Greenhouse in Antarctica survives winter for 1st time

A greenhouse in Antarctica that is partly maintained remotely from Germany has survived through the polar winter for the first time.

Regularly withstanding temperatures below minus 40 degrees Fahrenheit (minus 40 degrees Celsius), the greenhouse provided herbs, lettuce and other vegetables to 10 people who were riding out the winter in the remote station, called the Alfred Wegener Institute’s Neumayer Station III. It’s the first time the greenhouse operated through the winter. “After more than half a year of operation in Antarctica, the self-sufficient greenhouse concept appears to be effective for climatically demanding regions on Earth, as well as for future manned missions to the moon and Mars,” DLR officials said in the statement.

“The harvests are now so plentiful that some of it does not always make it straight to the table, and we now have the luxury of spreading out our consumption of some refrigerated lettuce and herbs over several days,” Paul Zabel, a DLR researcher who works with EDEN ISS, said in the statement. “The overwintering team members are always looking forward to their next fresh meal.”

From a space exploration perspective, the most interesting aspect of this story is that, when the weather was too hostile for its Antarctic maintainer to reach it, the greenhouse was then maintained remotely from Germany, for up to three consecutive days. Clearly hands-on maintenance is necessary for such a facility, but to design it so that remote maintenance can occur is a technical capability that space-colonists are definitely going to want to have.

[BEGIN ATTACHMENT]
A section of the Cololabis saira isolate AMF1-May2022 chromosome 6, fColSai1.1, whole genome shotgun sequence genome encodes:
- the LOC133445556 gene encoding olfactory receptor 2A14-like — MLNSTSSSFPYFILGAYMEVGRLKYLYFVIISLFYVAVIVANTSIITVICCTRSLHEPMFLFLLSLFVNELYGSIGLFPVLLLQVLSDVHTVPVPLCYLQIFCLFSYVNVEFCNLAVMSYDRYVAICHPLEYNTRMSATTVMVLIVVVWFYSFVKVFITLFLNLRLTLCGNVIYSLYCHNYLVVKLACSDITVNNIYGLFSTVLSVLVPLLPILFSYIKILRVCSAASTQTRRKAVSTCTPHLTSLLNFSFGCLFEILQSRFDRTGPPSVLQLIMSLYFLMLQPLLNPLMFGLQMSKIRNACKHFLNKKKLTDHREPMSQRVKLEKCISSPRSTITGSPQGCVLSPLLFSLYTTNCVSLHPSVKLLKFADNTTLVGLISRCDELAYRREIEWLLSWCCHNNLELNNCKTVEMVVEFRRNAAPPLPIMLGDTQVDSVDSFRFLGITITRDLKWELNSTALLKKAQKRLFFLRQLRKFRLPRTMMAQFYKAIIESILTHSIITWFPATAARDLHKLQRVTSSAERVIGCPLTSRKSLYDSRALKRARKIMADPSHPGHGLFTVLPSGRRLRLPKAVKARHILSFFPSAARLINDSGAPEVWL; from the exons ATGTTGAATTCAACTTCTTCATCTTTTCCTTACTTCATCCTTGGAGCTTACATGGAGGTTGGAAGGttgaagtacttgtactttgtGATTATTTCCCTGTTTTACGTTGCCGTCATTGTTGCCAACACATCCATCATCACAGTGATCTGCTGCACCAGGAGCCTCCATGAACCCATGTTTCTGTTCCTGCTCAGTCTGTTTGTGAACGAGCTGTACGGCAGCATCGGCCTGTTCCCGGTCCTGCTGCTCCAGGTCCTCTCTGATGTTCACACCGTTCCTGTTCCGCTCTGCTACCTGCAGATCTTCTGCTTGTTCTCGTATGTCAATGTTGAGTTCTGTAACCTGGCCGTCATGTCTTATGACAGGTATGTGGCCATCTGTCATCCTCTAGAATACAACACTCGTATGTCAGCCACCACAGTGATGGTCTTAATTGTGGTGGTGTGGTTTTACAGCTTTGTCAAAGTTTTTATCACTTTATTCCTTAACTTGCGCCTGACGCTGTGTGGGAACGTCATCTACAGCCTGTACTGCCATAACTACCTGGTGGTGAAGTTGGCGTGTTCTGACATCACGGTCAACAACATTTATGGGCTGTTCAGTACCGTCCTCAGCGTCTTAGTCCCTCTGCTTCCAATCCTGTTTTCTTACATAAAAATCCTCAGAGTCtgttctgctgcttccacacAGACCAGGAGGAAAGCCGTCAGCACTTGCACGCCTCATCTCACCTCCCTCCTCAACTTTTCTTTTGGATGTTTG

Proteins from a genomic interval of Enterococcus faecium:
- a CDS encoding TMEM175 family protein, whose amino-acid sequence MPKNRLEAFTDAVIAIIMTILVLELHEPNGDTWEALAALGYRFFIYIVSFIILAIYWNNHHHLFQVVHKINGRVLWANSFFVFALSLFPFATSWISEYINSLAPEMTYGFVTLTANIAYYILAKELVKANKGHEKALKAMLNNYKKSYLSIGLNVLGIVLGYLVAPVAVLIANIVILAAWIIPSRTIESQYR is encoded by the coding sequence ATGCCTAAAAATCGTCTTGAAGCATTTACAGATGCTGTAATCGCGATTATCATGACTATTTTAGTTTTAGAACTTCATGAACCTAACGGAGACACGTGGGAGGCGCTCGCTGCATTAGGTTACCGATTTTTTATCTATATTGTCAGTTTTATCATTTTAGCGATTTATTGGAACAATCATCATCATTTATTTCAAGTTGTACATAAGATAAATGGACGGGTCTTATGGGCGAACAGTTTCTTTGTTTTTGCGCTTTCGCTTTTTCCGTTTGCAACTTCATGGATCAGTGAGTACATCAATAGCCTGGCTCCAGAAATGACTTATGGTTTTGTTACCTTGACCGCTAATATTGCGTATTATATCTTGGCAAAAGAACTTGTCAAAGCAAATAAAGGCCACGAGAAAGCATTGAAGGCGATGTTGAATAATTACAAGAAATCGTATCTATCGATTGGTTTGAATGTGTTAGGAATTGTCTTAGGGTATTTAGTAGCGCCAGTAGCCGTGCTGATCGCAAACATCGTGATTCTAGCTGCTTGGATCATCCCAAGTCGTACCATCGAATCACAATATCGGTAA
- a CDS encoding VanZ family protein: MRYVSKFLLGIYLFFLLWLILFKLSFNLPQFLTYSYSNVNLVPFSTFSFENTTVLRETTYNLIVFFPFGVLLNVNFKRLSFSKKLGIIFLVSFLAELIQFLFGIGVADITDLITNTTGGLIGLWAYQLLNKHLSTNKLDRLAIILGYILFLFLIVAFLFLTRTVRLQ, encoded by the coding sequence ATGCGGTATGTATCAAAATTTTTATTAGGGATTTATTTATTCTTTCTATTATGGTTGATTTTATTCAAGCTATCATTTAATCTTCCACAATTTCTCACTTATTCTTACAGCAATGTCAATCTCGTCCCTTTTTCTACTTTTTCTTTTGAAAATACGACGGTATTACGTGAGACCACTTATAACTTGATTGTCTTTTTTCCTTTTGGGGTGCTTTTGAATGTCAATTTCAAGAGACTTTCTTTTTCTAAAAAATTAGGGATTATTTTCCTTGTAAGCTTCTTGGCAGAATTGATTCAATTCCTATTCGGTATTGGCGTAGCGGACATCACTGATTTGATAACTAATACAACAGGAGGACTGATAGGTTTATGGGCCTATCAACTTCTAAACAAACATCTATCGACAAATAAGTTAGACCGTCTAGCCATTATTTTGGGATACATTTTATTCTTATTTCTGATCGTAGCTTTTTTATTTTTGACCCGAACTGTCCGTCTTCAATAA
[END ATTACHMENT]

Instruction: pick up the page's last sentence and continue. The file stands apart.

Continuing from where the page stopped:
Mold on ISS plants

In December four of seven zinnia plants in a greenhouse on ISS became sickly or died because they were receiving too much water and developed mold.

The story doesn’t really tell us much, but this paragraph reveals I think some fundamental management problems in the way NASA is running the station:

ISS commander and NASA astronaut Scott Kelly reported the mold to Mission Control Dec. 22 just as Veggie principal investigator Trent Smith was trying to manage the water problem. In pictures, Smith saw water on the plants a few days before. He told Discovery News he was trying to relay a command from NASA’s station operations team to increase fan speed in Veggie, but the mold developed before the command could be put through. One solution was, on Christmas Eve, to designate Kelly “commander” of Veggie. Kelly now has more autonomy to make changes to Veggie’s conditions if he feels the plants need it.

The scientist noticed a problem but was unable to cut through the communications bureaucracy to talk to the astronauts so that changes could be made quickly. Meanwhile, the astronauts on board ISS had not been given the freedom to make common sense changes themselves. The result is that some of the plants died.

The solution, to give an astronaut more “autonomy”, is one that the Russians learned a long time ago on their Mir space station. It was also a lesson NASA learned even longer ago on Skylab. Moreover, when astronauts are finally flying interplanetary spaceships to the planets with greenhouses just like this, they will have to have that autonomy, no matter what rules NASA establishes. It seems amazing to me that NASA is still learning this lesson now.